Inc.’s Virtual Office Experiment: Most Editors Say Keep The Office
Trial showed potential for big savings, longer hours.
In February, the Inc. magazine editorial staff produced its April issue working from home and remote locations like coffee shops and hotels (the non-edit side remained in the office). With rent the second highest expense for most publishers (after people), the virtual office is something more publishers are considering.
Now Inc.’s April issue is hitting newsstands and includes a feature story from senior writer Max Chafkin on the experience, which yielded some surprising results and changed views of both employees who were originally in favor of the virtual office as well as some who were dead set against it.
Cost Savings: Located at 7 World Trade Center (one of the few New York magazine offices that actually looks the way Hollywood portrays a New York magazine office), Chafkin estimated a virtual office would save parent Mansueto Ventures $500,000 a year in rent alone. As an aside, it could also save employers on salaries: Anyone considering a job in New York (or anywhere that requires a mass transit commute) must consider the $300-$500 per month in train, parking and other fees, which they build into their asking price. Chafkin does note that the one area where costs could increase is on the legal side, where publishers might have to contend with a wide range of state labor laws.
Productivity: While some executives may fret about employees goofing off when working remotely, Inc. editors found they actually worked longer hours, eschewing lunch breaks, saving on average an hour each by not commuting and not setting cut-off times to make trains. (As someone whose wife works the occasional Friday at home, I can attest that work-at-home hours don’t include lunch or a 5 p.m. stop.)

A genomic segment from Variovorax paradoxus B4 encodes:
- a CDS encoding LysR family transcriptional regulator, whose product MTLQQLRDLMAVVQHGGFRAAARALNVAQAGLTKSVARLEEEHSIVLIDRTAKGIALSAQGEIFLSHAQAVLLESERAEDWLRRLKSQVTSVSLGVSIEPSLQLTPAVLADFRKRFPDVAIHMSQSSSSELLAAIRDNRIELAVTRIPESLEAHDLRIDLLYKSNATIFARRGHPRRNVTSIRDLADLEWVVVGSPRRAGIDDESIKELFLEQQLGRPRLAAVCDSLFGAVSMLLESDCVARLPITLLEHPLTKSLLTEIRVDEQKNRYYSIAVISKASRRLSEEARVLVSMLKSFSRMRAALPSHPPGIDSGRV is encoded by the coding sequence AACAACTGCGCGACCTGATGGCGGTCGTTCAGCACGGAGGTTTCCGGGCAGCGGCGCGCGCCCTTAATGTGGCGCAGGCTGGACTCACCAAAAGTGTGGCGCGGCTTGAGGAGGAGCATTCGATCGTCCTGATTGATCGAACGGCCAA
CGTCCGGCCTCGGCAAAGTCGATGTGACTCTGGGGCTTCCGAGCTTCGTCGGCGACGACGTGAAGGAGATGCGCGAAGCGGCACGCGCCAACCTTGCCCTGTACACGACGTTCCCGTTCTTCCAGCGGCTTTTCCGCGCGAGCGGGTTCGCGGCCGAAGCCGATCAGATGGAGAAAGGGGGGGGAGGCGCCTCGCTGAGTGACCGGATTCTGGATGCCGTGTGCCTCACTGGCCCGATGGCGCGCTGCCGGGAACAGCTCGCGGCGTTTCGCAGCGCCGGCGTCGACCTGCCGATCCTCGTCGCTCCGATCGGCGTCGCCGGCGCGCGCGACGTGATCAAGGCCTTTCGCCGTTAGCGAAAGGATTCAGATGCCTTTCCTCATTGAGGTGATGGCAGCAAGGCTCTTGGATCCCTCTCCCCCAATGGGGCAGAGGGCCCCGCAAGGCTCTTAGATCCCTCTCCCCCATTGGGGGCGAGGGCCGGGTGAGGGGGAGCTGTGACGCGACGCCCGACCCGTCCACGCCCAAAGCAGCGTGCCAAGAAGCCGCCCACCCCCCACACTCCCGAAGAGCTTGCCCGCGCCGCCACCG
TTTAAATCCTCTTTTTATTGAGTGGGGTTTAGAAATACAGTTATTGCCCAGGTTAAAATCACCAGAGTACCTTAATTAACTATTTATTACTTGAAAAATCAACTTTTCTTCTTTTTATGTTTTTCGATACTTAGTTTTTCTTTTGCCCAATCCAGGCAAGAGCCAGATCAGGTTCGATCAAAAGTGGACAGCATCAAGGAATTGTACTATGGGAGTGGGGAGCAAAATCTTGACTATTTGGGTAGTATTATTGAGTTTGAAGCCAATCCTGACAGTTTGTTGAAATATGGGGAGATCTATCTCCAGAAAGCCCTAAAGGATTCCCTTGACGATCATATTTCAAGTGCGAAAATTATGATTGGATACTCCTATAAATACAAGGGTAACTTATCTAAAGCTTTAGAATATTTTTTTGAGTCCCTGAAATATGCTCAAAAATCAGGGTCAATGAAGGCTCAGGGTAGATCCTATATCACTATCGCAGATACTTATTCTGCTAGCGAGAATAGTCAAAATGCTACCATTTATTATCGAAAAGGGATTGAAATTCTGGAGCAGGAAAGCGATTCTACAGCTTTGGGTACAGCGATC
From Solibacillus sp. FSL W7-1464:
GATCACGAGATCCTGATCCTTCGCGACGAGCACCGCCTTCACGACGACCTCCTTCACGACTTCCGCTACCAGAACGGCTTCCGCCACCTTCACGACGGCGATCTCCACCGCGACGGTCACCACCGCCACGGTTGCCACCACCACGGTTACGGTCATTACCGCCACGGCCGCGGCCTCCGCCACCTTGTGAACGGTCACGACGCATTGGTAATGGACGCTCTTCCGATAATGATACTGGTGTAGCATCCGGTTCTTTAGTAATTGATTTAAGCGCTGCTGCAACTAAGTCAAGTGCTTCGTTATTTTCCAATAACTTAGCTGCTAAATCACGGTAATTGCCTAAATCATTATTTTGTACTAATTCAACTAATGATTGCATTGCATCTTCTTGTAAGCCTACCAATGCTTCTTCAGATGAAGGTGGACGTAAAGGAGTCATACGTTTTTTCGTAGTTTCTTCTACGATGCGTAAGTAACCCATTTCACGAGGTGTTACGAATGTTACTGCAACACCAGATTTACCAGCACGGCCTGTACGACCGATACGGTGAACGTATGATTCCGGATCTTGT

Technology: Chafkin cites the technologies that make the virtual office possible for almost any business, such as Skype (an annual phone bill for Mansueto would be about $80 per person with Skype). He also told me about some of the publishing specific tools that made remote magazine production possible, like K4 and Acrobat Pro. “We heard people say we should consider doing [Acrobat Pro] as an ongoing thing,” he says. “This offers a record that’s totally legible. However, the experience of reading pieces of paper is something we’re conditioned to.”
Marketplace Perception: Closing the physical office for a virtual one can cast a cloud on the company in the perception of outside observers. Chafkin cited a blog from the Columbia Journalism Review about Inc.’s experiment that said, “If I were a staff member at Inc., I’m not sure I would be approaching this experiment [as] a clever bit of participatory journalism, an innovative cost-cutting measure that could help save the future of the ailing magazine industry, or just be really freaked out when it sounds eerily like what happens when a title in said industry goes to that virtual workplace in the sky and shuts down for good.”
Lack of Employee Interaction: Chafkin noted that magazines in particular benefit from spontaneous hallway decisions and consultations, which are obviously lost in the virtual office.
Work/Life Balance: Several Inc. employees said they had trouble getting family members (especially children) to understand that they were working and shouldn’t be disturbed.
Operating in a Vacuum: Chafkin said that while he was more productive when writing from the virtual office, he felt isolated when not writing. He quotes another Inc. writer as saying, “I felt tied to my computer more than I felt before. I was spending all day in my tiny apartment, not talking to anyone. I felt weird.”
The Verdict: Keep the Office
Ultimately, most Inc. editors say they preferred the office although many said they would be in favor of a hybrid system where they get to work from home occasionally. “Nobody really hated it,” Chafkin told me. “I was more productive but less happy. You spend a big chunk of your life coming into the office and it becomes a source of satisfaction. We could do this in a pinch if we had to produce the magazine remotely. The more difficult thing is if we needed to do this indefinitely.”
Virtual Office Poll
Most publishers have at least a couple employees who work remotely. But what if the virtual office went company-wide? Weigh in here on whether you would be favor of your company going completely virtual.